Men with cardiometabolic disease and elevated work stress have a clinically significant risk for mortality independent of conventional risk factors, according to research published in Lancet Diabetes and Endocrinology.

Data from 7 cohort studies in the Individual-Participant-Data Meta-analysis in Working Populations consortium were used to examine the link between work stress and mortality.

Researchers identified 102,633 individuals (1,423,753 person-years), 9441 of whom had prevalent cardiometabolic disease at baseline. Patients’ age, sex, harmonized measures of smoking, alcohol consumption, leisure-time physical activity, body mass index, and socioeconomic status were also assessed at baseline. Two main analyses were used to indicate work stress: job strain (job demand-control) and effort-reward imbalance. The study population was 43.4% men, mean age 43.9 years; 25.8% of the study group had low socioeconomic status.

Men who had cardiometabolic disease and job strain experienced “substantially higher” rates of age-standardized mortality than those without job strain (149.8 vs 97.7 per 10,000 person-years; mortality difference 52.1 per 10,000 person-years; hazard ratio: 1.68; 95% CI, 1.19-2.35). For women, age-adjusted death rates were 64 vs 53.2 for job strain vs no job strain, and mortality was not significantly associated with job strain or effort-reward imbalance.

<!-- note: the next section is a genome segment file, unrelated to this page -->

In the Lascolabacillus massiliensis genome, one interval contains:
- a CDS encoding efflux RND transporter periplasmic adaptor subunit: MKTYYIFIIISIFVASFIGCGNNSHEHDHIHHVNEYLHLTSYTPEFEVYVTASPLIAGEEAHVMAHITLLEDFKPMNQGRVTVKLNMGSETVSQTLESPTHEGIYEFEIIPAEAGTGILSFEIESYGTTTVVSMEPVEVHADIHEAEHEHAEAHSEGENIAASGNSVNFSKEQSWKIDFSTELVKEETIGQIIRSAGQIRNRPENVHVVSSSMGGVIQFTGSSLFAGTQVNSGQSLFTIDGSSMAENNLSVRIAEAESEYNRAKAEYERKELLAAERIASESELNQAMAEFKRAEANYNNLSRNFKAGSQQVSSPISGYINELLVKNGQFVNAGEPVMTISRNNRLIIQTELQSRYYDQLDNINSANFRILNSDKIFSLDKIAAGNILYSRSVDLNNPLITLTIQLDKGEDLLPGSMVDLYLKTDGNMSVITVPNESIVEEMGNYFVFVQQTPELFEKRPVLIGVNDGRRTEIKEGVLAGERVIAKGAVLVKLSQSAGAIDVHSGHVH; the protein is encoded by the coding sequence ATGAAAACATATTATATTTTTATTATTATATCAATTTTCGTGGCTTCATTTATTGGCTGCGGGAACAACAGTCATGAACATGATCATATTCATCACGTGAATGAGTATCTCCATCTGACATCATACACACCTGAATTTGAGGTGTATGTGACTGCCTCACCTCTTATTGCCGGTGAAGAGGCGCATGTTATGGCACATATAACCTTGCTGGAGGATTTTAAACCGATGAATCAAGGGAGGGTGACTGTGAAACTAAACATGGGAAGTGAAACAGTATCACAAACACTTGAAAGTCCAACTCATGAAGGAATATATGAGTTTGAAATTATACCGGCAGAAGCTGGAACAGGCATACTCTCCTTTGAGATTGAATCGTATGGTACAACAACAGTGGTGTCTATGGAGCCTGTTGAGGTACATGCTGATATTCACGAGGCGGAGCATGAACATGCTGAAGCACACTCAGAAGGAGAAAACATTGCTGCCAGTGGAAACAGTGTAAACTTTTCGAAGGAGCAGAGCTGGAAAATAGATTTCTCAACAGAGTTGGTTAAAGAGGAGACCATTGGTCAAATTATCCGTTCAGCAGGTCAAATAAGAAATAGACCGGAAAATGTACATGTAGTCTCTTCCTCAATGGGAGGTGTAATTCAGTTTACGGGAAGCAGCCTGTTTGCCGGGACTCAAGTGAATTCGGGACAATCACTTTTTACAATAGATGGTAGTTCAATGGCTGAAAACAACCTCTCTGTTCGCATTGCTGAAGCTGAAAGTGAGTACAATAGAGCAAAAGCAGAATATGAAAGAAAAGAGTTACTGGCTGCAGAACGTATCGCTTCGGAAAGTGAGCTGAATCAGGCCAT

Researchers also compared death rates associated with job strain with death rates associated with established risk factors. Results of this analysis showed that mortality was similar between men with and without job strain and current vs never or former smokers (52.1 vs 78.1 per 10,000 person-years) but higher than mortality rates for hypertension, elevated total cholesterol, obesity, physical inactivity, and high alcohol consumption (5.9 to 44 per 10,000 person-years).

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Study limitations include the use of a single measurement of work stressors and risk factors as well as the possibility that prevalent cardiometabolic disease was underestimated in certain studies.

“To our knowledge, this is the first large-scale study to examine the work stress-mortality association stratified by cardiometabolic risk profile,” the researchers noted. “Our data showed that job strain substantially increased mortality risk even in subgroups of men with prevalent cardiometabolic disease but a favorable cardiometabolic risk profile, suggesting that standard care targeting conventional and lifestyle risk factors does not necessarily mitigate the excess mortality risk associated with job strain.”

The concluded: “Subsequent research should employ intervention designs to establish whether systematic screening and management of work stressors, such as job strain, would contribute to improved health outcomes in men with prevalent coronary heart disease, stroke, or diabetes.”

Reference

Kivimäki M, Pentti J, Ferrie JE, et al; for the IPD-Work consortium. Work stress and risk of death in men and women with and without cardiometabolic disease: a multicohort study [published online June 5, 2018]. Lancet Diabetes Endocrinol. doi:10.1016/S2213-8587(18):30140-2